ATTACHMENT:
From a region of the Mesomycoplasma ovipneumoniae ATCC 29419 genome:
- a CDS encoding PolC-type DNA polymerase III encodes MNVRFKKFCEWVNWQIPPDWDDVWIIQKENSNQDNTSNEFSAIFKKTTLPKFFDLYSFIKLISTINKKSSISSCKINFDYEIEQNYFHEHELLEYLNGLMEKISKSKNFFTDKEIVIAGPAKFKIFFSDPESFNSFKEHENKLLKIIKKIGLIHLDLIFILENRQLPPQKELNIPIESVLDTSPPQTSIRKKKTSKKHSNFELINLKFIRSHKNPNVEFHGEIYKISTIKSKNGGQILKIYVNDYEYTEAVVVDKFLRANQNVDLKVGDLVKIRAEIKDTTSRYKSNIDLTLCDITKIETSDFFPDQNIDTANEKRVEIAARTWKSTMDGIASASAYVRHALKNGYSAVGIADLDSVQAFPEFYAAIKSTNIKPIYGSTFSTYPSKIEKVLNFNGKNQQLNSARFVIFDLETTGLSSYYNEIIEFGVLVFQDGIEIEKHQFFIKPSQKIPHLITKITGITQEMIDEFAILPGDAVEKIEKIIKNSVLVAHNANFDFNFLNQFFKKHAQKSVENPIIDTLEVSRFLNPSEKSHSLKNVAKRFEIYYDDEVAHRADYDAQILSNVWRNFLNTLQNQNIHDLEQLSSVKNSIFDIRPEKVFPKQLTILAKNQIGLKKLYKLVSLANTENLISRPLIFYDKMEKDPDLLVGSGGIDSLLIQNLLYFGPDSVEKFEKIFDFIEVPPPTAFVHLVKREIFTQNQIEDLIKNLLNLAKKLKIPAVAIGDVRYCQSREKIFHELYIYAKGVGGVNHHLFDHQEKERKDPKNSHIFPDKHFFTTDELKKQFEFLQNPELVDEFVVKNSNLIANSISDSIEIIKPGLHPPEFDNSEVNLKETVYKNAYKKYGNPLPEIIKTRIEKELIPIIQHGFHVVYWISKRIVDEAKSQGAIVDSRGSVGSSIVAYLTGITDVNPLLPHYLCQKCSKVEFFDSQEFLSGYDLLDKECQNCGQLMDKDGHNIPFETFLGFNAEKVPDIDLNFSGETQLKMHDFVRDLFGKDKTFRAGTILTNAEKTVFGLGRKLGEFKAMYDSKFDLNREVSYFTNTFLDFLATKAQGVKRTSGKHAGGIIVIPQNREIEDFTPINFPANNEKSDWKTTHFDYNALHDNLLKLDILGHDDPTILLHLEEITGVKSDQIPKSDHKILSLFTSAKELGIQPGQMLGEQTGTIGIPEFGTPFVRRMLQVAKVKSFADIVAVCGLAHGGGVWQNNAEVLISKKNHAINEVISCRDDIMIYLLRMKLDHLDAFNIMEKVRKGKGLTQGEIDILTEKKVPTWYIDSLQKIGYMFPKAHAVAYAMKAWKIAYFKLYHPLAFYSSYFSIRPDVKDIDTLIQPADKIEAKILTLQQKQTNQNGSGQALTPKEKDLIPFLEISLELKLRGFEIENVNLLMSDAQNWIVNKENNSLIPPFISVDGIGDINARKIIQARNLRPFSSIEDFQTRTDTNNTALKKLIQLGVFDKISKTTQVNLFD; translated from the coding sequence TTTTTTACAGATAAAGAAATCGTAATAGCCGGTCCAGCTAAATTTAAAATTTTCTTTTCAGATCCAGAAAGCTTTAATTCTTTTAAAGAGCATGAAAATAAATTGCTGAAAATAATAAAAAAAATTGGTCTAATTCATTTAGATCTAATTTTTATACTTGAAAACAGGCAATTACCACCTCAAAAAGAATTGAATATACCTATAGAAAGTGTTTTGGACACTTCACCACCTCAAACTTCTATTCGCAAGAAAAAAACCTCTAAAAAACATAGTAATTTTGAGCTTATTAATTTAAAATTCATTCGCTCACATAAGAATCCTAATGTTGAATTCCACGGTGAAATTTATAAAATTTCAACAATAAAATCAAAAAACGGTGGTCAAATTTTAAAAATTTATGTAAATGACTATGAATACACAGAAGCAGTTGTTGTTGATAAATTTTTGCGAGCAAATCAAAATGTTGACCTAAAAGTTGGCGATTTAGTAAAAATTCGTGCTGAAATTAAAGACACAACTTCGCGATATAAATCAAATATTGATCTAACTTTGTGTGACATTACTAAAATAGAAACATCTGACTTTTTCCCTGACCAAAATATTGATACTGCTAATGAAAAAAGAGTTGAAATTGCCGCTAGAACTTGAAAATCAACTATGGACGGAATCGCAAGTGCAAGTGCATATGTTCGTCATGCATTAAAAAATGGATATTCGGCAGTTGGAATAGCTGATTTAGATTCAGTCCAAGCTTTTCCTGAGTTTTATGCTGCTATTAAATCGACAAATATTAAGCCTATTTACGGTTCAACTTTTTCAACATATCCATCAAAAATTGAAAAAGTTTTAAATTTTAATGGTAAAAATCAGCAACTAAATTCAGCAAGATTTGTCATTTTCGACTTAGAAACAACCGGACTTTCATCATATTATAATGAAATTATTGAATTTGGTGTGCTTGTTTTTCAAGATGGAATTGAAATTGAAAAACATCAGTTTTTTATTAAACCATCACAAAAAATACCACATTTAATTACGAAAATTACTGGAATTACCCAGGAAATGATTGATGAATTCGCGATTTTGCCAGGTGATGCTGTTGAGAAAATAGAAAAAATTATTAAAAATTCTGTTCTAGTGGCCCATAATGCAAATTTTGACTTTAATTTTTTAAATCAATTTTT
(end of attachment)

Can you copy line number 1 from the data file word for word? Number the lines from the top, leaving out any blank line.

From a region of the Mesomycoplasma ovipneumoniae ATCC 29419 genome: